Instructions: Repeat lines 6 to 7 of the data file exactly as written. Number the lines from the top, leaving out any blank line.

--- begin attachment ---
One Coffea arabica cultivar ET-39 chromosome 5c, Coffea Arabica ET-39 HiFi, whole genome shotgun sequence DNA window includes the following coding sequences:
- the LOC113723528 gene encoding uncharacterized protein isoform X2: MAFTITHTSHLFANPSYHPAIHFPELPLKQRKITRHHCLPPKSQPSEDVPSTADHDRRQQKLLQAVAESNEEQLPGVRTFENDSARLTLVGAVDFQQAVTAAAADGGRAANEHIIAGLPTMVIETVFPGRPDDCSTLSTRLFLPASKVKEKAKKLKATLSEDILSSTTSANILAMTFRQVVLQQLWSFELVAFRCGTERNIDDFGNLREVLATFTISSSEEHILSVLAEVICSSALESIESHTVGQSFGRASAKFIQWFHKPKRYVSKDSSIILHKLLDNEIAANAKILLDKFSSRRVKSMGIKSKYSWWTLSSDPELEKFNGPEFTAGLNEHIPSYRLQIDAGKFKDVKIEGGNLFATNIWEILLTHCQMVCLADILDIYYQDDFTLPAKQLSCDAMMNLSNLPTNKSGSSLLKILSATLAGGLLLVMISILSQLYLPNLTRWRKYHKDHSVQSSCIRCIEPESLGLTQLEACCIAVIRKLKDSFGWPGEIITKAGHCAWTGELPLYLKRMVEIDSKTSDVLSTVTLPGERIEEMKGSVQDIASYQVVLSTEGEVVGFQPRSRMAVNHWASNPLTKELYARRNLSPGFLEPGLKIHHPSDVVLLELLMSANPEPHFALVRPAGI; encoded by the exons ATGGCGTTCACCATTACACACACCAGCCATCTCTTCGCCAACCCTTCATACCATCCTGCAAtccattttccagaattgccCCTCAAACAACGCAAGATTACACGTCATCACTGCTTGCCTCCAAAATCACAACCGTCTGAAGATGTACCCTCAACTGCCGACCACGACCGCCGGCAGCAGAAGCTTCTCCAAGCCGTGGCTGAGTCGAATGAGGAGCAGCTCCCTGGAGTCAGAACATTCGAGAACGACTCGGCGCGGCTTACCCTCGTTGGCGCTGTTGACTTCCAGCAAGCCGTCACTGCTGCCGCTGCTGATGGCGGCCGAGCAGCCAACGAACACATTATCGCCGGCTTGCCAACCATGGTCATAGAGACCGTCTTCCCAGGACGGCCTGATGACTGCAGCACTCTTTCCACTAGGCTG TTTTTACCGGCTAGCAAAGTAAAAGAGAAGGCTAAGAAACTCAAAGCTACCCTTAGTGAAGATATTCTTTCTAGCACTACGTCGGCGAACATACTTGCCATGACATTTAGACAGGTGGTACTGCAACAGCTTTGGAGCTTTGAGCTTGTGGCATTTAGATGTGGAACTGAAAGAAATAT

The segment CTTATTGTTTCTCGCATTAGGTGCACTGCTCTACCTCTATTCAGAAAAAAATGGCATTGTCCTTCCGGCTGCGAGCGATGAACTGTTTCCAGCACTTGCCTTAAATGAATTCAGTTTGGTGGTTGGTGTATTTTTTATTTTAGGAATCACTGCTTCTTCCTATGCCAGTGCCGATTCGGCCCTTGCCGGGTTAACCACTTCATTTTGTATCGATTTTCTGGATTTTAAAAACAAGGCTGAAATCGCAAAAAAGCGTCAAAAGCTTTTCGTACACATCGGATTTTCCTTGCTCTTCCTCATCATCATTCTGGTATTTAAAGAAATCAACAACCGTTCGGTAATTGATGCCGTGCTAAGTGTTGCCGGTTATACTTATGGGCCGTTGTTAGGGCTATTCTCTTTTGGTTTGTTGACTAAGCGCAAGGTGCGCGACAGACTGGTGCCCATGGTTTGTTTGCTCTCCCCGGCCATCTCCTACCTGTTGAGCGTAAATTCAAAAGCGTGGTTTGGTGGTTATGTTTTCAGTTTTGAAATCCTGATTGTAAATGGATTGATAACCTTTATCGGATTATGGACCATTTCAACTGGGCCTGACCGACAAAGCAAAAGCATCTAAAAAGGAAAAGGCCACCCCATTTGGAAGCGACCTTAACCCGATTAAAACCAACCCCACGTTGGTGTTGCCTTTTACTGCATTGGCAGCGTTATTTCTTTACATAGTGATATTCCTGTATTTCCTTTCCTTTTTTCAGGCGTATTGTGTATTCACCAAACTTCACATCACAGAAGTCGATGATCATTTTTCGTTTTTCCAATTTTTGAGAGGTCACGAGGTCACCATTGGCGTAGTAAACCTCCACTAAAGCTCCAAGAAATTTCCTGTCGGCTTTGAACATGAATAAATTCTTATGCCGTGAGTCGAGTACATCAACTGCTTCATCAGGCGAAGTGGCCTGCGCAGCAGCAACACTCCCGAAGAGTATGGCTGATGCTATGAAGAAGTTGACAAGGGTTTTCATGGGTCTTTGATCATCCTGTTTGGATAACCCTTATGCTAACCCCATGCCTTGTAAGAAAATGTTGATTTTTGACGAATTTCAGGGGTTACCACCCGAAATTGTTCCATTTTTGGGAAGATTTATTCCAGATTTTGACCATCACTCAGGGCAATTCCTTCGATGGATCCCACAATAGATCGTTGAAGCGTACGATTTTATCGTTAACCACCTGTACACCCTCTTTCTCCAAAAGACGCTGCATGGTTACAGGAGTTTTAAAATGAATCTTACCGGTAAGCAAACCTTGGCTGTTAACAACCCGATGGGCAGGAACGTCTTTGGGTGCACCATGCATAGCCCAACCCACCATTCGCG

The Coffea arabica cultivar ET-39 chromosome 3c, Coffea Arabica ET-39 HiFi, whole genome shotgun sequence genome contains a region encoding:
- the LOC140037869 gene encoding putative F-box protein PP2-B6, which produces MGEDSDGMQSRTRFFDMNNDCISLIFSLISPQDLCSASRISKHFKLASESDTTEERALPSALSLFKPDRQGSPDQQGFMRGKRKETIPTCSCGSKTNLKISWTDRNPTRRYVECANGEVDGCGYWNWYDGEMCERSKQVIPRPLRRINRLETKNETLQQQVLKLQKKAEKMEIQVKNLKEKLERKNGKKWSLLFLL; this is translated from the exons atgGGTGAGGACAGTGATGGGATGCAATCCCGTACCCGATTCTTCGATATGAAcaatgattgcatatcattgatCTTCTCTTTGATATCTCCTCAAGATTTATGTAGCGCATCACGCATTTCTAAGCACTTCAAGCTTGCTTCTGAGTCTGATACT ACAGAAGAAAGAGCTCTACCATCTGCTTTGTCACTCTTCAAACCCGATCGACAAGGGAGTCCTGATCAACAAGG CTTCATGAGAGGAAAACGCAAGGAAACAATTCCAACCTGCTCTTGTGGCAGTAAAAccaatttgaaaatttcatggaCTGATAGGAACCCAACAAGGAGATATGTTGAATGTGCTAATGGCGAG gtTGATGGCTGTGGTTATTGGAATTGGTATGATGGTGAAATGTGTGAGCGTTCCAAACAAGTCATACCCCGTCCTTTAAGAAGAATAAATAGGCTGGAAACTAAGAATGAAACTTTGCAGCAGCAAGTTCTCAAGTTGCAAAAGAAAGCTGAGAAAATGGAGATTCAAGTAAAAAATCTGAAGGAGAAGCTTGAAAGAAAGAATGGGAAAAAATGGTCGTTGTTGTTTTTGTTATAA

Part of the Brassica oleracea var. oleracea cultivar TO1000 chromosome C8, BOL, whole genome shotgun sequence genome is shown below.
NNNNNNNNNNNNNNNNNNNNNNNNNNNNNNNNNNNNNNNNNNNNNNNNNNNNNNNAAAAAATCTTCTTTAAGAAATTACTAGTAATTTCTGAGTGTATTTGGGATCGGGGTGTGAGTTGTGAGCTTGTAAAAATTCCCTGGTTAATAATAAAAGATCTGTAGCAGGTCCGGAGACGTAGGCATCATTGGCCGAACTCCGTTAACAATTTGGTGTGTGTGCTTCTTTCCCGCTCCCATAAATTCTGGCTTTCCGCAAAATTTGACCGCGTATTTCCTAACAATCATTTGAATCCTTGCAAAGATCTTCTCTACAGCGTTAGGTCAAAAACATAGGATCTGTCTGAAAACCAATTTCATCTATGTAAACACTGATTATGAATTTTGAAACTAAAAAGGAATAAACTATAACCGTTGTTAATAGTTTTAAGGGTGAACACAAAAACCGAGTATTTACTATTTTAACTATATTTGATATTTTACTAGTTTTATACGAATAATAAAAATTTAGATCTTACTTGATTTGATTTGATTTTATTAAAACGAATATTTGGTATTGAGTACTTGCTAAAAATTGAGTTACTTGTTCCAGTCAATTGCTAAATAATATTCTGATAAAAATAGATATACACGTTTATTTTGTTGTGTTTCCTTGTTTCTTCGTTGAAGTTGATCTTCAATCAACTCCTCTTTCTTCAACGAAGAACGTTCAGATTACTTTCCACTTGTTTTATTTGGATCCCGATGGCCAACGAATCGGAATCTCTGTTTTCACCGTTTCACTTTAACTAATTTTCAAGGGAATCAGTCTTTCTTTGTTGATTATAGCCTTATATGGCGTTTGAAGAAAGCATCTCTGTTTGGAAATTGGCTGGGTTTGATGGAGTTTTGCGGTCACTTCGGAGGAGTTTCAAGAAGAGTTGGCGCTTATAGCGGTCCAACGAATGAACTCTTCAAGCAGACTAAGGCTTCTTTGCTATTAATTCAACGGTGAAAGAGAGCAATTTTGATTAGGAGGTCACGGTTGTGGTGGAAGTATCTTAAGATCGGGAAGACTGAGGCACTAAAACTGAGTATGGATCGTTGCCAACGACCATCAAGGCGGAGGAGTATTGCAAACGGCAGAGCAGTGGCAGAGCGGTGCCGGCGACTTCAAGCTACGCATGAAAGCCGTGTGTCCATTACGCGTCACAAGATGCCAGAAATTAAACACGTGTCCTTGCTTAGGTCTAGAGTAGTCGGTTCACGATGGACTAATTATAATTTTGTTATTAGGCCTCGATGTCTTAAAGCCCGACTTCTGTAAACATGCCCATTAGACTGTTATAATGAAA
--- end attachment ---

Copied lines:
Part of the Brassica oleracea var. oleracea cultivar TO1000 chromosome C8, BOL, whole genome shotgun sequence genome is shown below.
NNNNNNNNNNNNNNNNNNNNNNNNNNNNNNNNNNNNNNNNNNNNNNNNNNNNNNNAAAAAATCTTCTTTAAGAAATTACTAGTAATTTCTGAGTGTATTTGGGATCGGGGTGTGAGTTGTGAGCTTGTAAAAATTCCCTGGTTAATAATAAAAGATCTGTAGCAGGTCCGGAGACGTAGGCATCATTGGCCGAACTCCGTTAACAATTTGGTGTGTGTGCTTCTTTCCCGCTCCCATAAATTCTGGCTTTCCGCAAAATTTGACCGCGTATTTCCTAACAATCATTTGAATCCTTGCAAAGATCTTCTCTACAGCGTTAGGTCAAAAACATAGGATCTGTCTGAAAACCAATTTCATCTATGTAAACACTGATTATGAATTTTGAAACTAAAAAGGAATAAACTATAACCGTTGTTAATAGTTTTAAGGGTGAACACAAAAACCGAGTATTTACTATTTTAACTATATTTGATATTTTACTAGTTTTATACGAATAATAAAAATTTAGATCTTACTTGATTTGATTTGATTTTATTAAAACGAATATTTGGTATTGAGTACTTGCTAAAAATTGAGTTACTTGTTCCAGTCAATTGCTAAATAATATTCTGATAAAAATAGATATACACGTTTATTTTGTTGTGTTTCCTTGTTTCTTCGTTGAAGTTGATCTTCAATCAACTCCTCTTTCTTCAACGAAGAACGTTCAGATTACTTTCCACTTGTTTTATTTGGATCCCGATGGCCAACGAATCGGAATCTCTGTTTTCACCGTTTCACTTTAACTAATTTTCAAGGGAATCAGTCTTTCTTTGTTGATTATAGCCTTATATGGCGTTTGAAGAAAGCATCTCTGTTTGGAAATTGGCTGGGTTTGATGGAGTTTTGCGGTCACTTCGGAGGAGTTTCAAGAAGAGTTGGCGCTTATAGCGGTCCAACGAATGAACTCTTCAAGCAGACTAAGGCTTCTTTGCTATTAATTCAACGGTGAAAGAGAGCAATTTTGATTAGGAGGTCACGGTTGTGGTGGAAGTATCTTAAGATCGGGAAGACTGAGGCACTAAAACTGAGTATGGATCGTTGCCAACGACCATCAAGGCGGAGGAGTATTGCAAACGGCAGAGCAGTGGCAGAGCGGTGCCGGCGACTTCAAGCTACGCATGAAAGCCGTGTGTCCATTACGCGTCACAAGATGCCAGAAATTAAACACGTGTCCTTGCTTAGGTCTAGAGTAGTCGGTTCACGATGGACTAATTATAATTTTGTTATTAGGCCTCGATGTCTTAAAGCCCGACTTCTGTAAACATGCCCATTAGACTGTTATAATGAAA